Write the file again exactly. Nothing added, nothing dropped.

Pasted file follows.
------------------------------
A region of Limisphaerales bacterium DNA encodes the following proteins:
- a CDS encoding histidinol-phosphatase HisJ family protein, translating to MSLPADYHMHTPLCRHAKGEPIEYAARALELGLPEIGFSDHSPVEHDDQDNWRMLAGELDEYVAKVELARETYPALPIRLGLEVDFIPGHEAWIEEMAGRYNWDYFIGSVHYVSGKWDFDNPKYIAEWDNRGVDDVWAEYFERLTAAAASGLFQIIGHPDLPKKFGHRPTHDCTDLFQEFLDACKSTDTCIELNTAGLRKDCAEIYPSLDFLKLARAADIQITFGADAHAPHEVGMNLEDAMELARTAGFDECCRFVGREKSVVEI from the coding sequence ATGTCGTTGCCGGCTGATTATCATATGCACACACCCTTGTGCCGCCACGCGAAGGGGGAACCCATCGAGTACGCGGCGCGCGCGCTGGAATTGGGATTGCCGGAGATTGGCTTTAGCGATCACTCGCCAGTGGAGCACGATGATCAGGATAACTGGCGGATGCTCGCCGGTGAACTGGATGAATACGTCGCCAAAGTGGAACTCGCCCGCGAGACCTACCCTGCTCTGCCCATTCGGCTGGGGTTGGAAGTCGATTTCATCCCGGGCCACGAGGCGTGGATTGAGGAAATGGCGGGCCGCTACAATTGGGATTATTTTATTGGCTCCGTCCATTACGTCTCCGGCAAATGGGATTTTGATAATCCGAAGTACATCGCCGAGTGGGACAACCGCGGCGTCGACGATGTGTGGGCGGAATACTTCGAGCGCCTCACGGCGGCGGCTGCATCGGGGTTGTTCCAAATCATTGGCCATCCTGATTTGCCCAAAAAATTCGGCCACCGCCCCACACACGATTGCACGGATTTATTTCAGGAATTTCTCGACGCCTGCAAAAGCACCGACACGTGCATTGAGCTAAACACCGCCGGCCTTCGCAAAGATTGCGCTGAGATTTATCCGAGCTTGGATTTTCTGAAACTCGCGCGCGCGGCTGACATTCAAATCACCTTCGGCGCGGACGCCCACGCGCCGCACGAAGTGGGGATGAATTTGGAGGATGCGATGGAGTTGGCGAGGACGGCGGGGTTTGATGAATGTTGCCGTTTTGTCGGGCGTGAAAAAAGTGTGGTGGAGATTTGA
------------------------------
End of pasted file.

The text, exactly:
A region of Limisphaerales bacterium DNA encodes the following proteins:
- a CDS encoding histidinol-phosphatase HisJ family protein, translating to MSLPADYHMHTPLCRHAKGEPIEYAARALELGLPEIGFSDHSPVEHDDQDNWRMLAGELDEYVAKVELARETYPALPIRLGLEVDFIPGHEAWIEEMAGRYNWDYFIGSVHYVSGKWDFDNPKYIAEWDNRGVDDVWAEYFERLTAAAASGLFQIIGHPDLPKKFGHRPTHDCTDLFQEFLDACKSTDTCIELNTAGLRKDCAEIYPSLDFLKLARAADIQITFGADAHAPHEVGMNLEDAMELARTAGFDECCRFVGREKSVVEI from the coding sequence ATGTCGTTGCCGGCTGATTATCATATGCACACACCCTTGTGCCGCCACGCGAAGGGGGAACCCATCGAGTACGCGGCGCGCGCGCTGGAATTGGGATTGCCGGAGATTGGCTTTAGCGATCACTCGCCAGTGGAGCACGATGATCAGGATAACTGGCGGATGCTCGCCGGTGAACTGGATGAATACGTCGCCAAAGTGGAACTCGCCCGCGAGACCTACCCTGCTCTGCCCATTCGGCTGGGGTTGGAAGTCGATTTCATCCCGGGCCACGAGGCGTGGATTGAGGAAATGGCGGGCCGCTACAATTGGGATTATTTTATTGGCTCCGTCCATTACGTCTCCGGCAAATGGGATTTTGATAATCCGAAGTACATCGCCGAGTGGGACAACCGCGGCGTCGACGATGTGTGGGCGGAATACTTCGAGCGCCTCACGGCGGCGGCTGCATCGGGGTTGTTCCAAATCATTGGCCATCCTGATTTGCCCAAAAAATTCGGCCACCGCCCCACACACGATTGCACGGATTTATTTCAGGAATTTCTCGACGCCTGCAAAAGCACCGACACGTGCATTGAGCTAAACACCGCCGGCCTTCGCAAAGATTGCGCTGAGATTTATCCGAGCTTGGATTTTCTGAAACTCGCGCGCGCGGCTGACATTCAAATCACCTTCGGCGCGGACGCCCACGCGCCGCACGAAGTGGGGATGAATTTGGAGGATGCGATGGAGTTGGCGAGGACGGCGGGGTTTGATGAATGTTGCCGTTTTGTCGGGCGTGAAAAAAGTGTGGTGGAGATTTGA